Place, publisher, year, edition, pages
IEEE Computer Society, 2014
Series
IEEE International Symposium on Performance Analysis of Systems and Software-ISPASS
National Category
Computer Sciences
Identifiers
urn:nbn:se:uu:diva-224230 (URN)10.1109/ISPASS.2014.6844479 (DOI)000364102000025 ()978-1-4799-3604-5 (ISBN)
Conference
ISPASS 2014, March 23-25, Monterey, CA
Projects
UPMARC
Available from: 2014-05-06 Created: 2014-05-06 Last updated: 2018-12-14Bibliographically approved
Nikoleris, N., Eklöv, D. & Hagersten, E. (2014). Extending statistical cache models to support detailed pipeline simulators. In: 2014 IEEE International Symposium On Performance Analysis Of Systems And Software (Ispass): . Paper presented at ISPASS 2014, March 23-25, Monterey, CA (pp. 86-95). IEEE Computer Society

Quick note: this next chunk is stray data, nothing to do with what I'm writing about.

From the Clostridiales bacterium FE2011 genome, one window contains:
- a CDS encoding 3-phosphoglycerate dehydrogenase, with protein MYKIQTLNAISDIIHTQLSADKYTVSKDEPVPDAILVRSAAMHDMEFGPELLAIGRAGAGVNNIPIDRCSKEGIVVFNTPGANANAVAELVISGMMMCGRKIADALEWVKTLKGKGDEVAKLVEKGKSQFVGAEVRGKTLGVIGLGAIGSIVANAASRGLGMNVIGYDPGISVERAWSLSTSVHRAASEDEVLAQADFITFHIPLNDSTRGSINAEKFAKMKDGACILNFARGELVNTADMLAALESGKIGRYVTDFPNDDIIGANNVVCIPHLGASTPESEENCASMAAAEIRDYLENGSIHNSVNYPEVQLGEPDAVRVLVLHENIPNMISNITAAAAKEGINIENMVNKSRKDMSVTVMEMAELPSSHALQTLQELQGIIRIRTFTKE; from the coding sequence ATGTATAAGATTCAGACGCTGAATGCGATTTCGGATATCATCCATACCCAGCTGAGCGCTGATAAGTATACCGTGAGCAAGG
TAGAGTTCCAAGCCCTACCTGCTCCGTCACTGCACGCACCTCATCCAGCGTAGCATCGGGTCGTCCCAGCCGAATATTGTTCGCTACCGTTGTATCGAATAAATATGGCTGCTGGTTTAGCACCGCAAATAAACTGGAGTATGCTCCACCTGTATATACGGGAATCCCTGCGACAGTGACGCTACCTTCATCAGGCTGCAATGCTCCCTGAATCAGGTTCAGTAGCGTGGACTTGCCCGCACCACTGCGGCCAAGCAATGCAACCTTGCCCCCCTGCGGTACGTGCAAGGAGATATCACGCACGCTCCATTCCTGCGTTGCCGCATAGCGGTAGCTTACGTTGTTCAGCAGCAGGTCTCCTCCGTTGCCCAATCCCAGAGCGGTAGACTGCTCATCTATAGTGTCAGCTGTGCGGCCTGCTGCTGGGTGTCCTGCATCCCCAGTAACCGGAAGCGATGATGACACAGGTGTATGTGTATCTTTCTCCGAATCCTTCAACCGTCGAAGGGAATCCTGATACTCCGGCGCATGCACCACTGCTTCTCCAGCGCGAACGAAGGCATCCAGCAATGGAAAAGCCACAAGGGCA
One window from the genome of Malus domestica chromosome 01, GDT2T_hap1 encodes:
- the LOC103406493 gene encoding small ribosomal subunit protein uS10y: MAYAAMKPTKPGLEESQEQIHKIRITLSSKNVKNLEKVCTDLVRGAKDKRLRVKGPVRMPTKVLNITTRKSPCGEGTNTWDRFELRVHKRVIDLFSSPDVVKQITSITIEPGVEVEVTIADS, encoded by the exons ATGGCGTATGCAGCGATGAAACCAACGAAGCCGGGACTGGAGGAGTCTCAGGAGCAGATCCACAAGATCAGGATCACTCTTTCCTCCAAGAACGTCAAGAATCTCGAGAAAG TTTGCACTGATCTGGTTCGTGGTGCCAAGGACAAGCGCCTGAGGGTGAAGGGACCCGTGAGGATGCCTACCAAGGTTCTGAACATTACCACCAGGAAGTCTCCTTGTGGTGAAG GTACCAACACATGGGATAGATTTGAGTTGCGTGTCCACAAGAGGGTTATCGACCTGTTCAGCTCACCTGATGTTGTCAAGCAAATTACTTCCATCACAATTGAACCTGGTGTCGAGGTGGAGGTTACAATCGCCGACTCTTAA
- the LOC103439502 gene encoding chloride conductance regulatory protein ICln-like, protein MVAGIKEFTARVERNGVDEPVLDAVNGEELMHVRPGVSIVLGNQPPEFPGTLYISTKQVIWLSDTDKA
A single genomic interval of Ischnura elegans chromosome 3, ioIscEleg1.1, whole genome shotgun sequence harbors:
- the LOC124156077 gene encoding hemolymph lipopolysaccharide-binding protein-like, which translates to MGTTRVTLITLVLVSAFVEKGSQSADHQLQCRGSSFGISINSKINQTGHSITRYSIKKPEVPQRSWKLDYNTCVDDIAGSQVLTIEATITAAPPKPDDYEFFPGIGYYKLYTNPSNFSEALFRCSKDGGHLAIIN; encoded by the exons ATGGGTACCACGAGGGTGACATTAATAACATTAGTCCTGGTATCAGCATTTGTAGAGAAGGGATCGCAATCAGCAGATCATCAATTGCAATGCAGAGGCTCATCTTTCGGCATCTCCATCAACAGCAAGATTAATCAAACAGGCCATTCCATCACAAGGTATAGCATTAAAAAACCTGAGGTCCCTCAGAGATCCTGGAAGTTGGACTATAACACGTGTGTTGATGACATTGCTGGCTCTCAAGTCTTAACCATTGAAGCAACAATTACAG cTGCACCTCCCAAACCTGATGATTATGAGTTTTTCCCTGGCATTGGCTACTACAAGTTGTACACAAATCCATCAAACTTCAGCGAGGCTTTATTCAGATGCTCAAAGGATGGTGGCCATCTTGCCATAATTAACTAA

Open this publication in new window or tab >>Extending statistical cache models to support detailed pipeline simulators
2014 (English)In: 2014 IEEE International Symposium On Performance Analysis Of Systems And Software (Ispass), IEEE Computer Society, 2014, p. 86-95Conference paper, Published paper (Refereed)
Abstract [en]